These are the facts: The Family Case Management Program (FCMP) costs the government $36 a day, per family. That is compared to $319 per-person, per-day for a family detention center bed or $775 per person, per day in a tent city. According to Immigration and Customs Enforcement (ICE), overall program compliance under the FCMP was 99% for check-ins and appointments, and 100% for court hearings. The Trump Administration defunded this incredibly successful program in June, 2017 without explanation.
For other immigrants, the Intensive Supervision Alternative Program (ISAP), which allowed case workers and immigration officers to track immigrants with GPS ankle monitors linked to a cell phone app and also required regular phone check-ins using voice recognition software, resulted in 99.6% compliance rate for court appearances.
And though ICE announced on July 10, 2018 that “parents with children under the age of 5 are being reunited with their children and then released and enrolled into an alternative detention program,” immigration lawyers and advocates note that this is not the case with more than half of the children under the age of 5 whose families were deemed ineligible for reunification. This also does not include scores of children who are 5 and older. I’ve received reports that some parents of children over the age of 5 still haven’t spoken to their children or have any idea where they are, including the mother of one child who missed the cutoff for the initial release date by only a couple of weeks, despite promises from ICE officials to me and my congressional colleagues that the parents with whom we met would be able to call their children.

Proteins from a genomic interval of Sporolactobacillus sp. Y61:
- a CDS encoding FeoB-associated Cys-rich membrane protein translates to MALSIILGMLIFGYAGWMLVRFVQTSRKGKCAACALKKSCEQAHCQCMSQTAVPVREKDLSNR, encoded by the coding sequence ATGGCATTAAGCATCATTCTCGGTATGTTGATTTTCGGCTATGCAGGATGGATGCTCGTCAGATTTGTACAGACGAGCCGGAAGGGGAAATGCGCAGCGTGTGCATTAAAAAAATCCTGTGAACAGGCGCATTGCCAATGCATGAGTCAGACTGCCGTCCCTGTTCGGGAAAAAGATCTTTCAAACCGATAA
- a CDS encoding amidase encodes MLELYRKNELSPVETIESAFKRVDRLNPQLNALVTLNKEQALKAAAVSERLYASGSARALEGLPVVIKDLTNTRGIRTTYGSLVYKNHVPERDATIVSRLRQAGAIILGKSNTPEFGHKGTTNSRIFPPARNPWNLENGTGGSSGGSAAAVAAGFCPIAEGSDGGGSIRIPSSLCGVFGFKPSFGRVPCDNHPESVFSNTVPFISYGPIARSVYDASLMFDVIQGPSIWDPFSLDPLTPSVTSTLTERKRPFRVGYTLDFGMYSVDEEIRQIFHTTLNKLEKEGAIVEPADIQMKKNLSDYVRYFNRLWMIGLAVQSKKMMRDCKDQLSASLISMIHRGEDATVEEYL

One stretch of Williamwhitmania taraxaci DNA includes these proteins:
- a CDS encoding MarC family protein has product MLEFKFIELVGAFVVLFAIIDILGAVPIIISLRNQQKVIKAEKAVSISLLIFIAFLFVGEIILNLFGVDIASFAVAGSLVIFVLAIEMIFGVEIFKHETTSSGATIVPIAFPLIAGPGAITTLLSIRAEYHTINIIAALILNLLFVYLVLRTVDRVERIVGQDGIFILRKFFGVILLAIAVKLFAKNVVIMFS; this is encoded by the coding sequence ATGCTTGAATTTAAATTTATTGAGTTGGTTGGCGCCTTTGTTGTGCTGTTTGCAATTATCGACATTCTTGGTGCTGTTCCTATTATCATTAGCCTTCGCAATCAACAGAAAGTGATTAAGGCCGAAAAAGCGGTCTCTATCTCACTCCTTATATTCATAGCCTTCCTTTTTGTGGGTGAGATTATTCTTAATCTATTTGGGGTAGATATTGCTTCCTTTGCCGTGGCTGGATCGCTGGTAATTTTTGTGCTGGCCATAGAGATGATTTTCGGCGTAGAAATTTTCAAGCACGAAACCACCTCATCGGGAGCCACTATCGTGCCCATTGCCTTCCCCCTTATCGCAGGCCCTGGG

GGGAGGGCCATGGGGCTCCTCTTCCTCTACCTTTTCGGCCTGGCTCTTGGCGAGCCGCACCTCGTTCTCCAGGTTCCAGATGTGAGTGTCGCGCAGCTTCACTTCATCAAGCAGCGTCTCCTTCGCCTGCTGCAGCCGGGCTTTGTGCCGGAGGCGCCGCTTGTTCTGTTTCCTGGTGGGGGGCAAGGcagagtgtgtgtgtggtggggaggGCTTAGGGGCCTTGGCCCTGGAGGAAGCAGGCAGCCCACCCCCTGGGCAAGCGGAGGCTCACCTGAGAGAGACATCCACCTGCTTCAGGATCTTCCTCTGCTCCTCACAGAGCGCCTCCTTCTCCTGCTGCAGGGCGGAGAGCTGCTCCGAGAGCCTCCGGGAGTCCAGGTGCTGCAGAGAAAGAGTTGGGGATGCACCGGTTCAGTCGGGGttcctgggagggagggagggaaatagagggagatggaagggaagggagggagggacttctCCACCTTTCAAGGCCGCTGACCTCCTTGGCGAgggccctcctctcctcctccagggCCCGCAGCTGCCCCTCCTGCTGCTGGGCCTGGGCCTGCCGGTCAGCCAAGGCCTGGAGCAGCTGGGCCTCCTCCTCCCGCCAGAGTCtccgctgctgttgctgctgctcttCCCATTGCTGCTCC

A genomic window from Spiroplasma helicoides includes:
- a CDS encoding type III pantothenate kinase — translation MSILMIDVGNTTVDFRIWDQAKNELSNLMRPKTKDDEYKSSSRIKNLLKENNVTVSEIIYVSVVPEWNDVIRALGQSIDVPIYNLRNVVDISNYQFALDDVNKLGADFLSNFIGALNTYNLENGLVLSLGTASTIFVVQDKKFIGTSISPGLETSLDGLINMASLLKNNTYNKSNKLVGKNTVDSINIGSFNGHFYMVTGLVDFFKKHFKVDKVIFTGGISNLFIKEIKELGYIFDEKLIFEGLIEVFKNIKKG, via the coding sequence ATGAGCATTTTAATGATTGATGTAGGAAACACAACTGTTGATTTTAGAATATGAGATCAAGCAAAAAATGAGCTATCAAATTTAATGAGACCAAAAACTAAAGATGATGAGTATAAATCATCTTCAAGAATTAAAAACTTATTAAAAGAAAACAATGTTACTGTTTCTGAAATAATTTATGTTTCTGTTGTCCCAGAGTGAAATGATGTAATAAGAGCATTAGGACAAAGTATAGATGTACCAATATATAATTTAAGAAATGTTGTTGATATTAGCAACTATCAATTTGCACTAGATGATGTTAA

It is clear to anyone with a conscience and even a rudimentary understanding of the law that this barbaric practice must end immediately. The President must rescind his Administration’s “zero tolerance” policy and comply with all court requirements to halt family separation. The Administration must immediately reunite all separated families, and ensure telephonic contact between separated family members. And Congress must hold the President and his Administration accountable for any failure to do so.
- Led a 25 Member congressional delegation to Customs and Border Patrol (CBP) McAllen Border Patrol Station and Centralized Processing Center and the Port Isabel Service Processing Center, where ICE detains separated parents. You can view my press release here and media coverage here, here, here and here.
- Visited the Southwest Keys “tender age” shelter, Casa Presidente, where children ranging from infants to adolescents are housed after separation or after crossing the border unaccompanied.
- Co-hosted a Congressional Democratic Women’s Working Group and Women’s Working Group on Immigration Reform session focused on ending family separation.
- Served as an honorary co-host for the YWCA’s congressional briefing, A Report Back from the Border: What’s Needed & What’s Next for Immigrant Families.
- Cosponsored H.R. 927, Condemning the Trump Administration’s zero tolerance policy.
- Led a Letter to DHS calling for answers to several questions and concerns raised by the congressional delegation visit to the Texas facilities, including parental access to essential information about their children, record-keeping processes to ensure separated family members are tracked concurrently, and the status of families after they are reunited.
- Led a letter to HHS demanding transparency and answers to questions raised by the Administration’s use of DNA testing to reunite families, including how the Administration will ensure the human rights of migrant families are respected. A copy of the press release and letter can be found here and here.